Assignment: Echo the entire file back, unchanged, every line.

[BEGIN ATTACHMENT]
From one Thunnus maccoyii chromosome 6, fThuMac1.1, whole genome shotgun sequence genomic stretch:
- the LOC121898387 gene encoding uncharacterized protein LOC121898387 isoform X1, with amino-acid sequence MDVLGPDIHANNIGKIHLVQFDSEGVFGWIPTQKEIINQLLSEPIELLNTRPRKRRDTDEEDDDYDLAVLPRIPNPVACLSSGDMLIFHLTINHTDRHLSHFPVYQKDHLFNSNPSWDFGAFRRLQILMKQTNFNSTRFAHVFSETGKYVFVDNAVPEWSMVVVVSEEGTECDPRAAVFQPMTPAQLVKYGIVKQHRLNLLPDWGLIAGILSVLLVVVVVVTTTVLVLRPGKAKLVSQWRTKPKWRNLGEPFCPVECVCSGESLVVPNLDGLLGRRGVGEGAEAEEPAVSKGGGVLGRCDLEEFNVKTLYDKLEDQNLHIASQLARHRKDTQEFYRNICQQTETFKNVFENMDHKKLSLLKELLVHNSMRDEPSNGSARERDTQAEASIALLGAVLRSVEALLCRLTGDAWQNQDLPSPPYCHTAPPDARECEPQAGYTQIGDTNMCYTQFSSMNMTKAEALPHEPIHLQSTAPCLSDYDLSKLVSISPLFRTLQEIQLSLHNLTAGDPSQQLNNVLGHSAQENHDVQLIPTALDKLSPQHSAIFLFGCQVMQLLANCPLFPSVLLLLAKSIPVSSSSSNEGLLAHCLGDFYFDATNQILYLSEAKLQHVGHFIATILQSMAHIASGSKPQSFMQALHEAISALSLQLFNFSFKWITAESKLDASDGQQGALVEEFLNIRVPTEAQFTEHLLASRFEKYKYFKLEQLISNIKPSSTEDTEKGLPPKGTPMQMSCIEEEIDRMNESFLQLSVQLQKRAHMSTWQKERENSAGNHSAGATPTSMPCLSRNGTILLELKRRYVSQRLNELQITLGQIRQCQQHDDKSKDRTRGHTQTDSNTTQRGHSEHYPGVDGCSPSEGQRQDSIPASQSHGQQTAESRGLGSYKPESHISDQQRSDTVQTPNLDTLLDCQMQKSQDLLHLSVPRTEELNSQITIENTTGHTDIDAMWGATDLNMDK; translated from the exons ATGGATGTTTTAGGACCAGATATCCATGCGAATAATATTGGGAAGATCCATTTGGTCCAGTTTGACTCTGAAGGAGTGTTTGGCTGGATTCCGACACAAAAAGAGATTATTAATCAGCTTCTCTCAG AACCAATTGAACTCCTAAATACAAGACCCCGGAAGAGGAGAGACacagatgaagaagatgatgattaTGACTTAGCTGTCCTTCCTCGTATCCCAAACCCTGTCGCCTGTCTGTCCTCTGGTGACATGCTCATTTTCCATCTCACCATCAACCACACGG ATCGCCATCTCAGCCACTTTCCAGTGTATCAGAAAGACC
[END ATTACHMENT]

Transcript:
From one Thunnus maccoyii chromosome 6, fThuMac1.1, whole genome shotgun sequence genomic stretch:
- the LOC121898387 gene encoding uncharacterized protein LOC121898387 isoform X1, with amino-acid sequence MDVLGPDIHANNIGKIHLVQFDSEGVFGWIPTQKEIINQLLSEPIELLNTRPRKRRDTDEEDDDYDLAVLPRIPNPVACLSSGDMLIFHLTINHTDRHLSHFPVYQKDHLFNSNPSWDFGAFRRLQILMKQTNFNSTRFAHVFSETGKYVFVDNAVPEWSMVVVVSEEGTECDPRAAVFQPMTPAQLVKYGIVKQHRLNLLPDWGLIAGILSVLLVVVVVVTTTVLVLRPGKAKLVSQWRTKPKWRNLGEPFCPVECVCSGESLVVPNLDGLLGRRGVGEGAEAEEPAVSKGGGVLGRCDLEEFNVKTLYDKLEDQNLHIASQLARHRKDTQEFYRNICQQTETFKNVFENMDHKKLSLLKELLVHNSMRDEPSNGSARERDTQAEASIALLGAVLRSVEALLCRLTGDAWQNQDLPSPPYCHTAPPDARECEPQAGYTQIGDTNMCYTQFSSMNMTKAEALPHEPIHLQSTAPCLSDYDLSKLVSISPLFRTLQEIQLSLHNLTAGDPSQQLNNVLGHSAQENHDVQLIPTALDKLSPQHSAIFLFGCQVMQLLANCPLFPSVLLLLAKSIPVSSSSSNEGLLAHCLGDFYFDATNQILYLSEAKLQHVGHFIATILQSMAHIASGSKPQSFMQALHEAISALSLQLFNFSFKWITAESKLDASDGQQGALVEEFLNIRVPTEAQFTEHLLASRFEKYKYFKLEQLISNIKPSSTEDTEKGLPPKGTPMQMSCIEEEIDRMNESFLQLSVQLQKRAHMSTWQKERENSAGNHSAGATPTSMPCLSRNGTILLELKRRYVSQRLNELQITLGQIRQCQQHDDKSKDRTRGHTQTDSNTTQRGHSEHYPGVDGCSPSEGQRQDSIPASQSHGQQTAESRGLGSYKPESHISDQQRSDTVQTPNLDTLLDCQMQKSQDLLHLSVPRTEELNSQITIENTTGHTDIDAMWGATDLNMDK; translated from the exons ATGGATGTTTTAGGACCAGATATCCATGCGAATAATATTGGGAAGATCCATTTGGTCCAGTTTGACTCTGAAGGAGTGTTTGGCTGGATTCCGACACAAAAAGAGATTATTAATCAGCTTCTCTCAG AACCAATTGAACTCCTAAATACAAGACCCCGGAAGAGGAGAGACacagatgaagaagatgatgattaTGACTTAGCTGTCCTTCCTCGTATCCCAAACCCTGTCGCCTGTCTGTCCTCTGGTGACATGCTCATTTTCCATCTCACCATCAACCACACGG ATCGCCATCTCAGCCACTTTCCAGTGTATCAGAAAGACC